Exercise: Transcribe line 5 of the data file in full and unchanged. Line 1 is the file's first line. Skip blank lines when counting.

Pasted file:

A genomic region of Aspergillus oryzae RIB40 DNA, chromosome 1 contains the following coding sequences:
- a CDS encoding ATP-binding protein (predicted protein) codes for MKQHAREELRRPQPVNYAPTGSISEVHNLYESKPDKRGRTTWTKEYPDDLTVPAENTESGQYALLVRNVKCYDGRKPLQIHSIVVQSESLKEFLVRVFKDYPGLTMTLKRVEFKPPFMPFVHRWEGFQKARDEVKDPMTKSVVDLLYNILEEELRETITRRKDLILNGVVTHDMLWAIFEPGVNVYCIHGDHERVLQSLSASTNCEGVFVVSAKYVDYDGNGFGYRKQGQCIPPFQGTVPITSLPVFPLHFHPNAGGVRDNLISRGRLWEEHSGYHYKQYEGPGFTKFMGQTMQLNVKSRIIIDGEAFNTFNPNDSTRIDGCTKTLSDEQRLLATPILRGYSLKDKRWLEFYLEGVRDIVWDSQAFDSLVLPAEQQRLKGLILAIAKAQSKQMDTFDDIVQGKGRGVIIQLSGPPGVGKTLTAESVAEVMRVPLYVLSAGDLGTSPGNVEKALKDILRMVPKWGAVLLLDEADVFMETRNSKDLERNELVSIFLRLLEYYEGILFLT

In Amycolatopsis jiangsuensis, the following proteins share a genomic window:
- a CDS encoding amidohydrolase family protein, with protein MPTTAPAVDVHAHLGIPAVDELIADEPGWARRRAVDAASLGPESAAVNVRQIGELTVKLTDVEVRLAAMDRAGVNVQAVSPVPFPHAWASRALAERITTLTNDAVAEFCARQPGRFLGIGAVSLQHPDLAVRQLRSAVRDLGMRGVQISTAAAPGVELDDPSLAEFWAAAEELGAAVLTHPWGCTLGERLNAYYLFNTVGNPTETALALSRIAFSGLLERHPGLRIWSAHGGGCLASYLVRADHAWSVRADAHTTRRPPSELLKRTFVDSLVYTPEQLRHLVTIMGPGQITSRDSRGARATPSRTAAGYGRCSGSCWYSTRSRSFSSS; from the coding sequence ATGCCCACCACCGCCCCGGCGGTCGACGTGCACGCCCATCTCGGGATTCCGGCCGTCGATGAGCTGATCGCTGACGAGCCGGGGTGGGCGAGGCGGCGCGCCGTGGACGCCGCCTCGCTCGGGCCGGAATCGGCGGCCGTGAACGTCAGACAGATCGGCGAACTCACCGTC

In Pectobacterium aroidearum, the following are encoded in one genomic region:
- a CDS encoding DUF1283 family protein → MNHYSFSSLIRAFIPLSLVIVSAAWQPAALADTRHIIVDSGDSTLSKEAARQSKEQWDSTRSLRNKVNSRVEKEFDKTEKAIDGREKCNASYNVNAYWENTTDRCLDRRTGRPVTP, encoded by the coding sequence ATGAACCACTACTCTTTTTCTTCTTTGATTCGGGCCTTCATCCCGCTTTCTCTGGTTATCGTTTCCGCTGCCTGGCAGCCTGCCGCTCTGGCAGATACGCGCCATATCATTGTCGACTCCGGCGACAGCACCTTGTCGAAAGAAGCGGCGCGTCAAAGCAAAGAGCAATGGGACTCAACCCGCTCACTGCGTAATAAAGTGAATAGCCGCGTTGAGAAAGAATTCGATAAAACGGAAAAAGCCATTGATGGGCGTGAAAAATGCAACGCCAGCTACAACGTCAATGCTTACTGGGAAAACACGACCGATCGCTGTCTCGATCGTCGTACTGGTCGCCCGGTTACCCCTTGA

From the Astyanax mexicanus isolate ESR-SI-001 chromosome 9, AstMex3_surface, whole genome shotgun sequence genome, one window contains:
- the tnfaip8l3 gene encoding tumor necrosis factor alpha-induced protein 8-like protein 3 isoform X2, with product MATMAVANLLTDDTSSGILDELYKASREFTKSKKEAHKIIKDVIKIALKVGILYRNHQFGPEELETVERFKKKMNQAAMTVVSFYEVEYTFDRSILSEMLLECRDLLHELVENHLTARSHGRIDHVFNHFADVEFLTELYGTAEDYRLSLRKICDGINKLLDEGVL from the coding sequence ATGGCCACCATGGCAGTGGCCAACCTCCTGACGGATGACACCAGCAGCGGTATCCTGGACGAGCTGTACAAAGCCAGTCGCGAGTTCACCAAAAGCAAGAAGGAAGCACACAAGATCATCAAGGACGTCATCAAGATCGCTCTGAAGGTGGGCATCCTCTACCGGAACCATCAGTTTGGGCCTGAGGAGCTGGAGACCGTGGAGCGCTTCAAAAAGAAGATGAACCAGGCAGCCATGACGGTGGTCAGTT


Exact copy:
In Pectobacterium aroidearum, the following are encoded in one genomic region: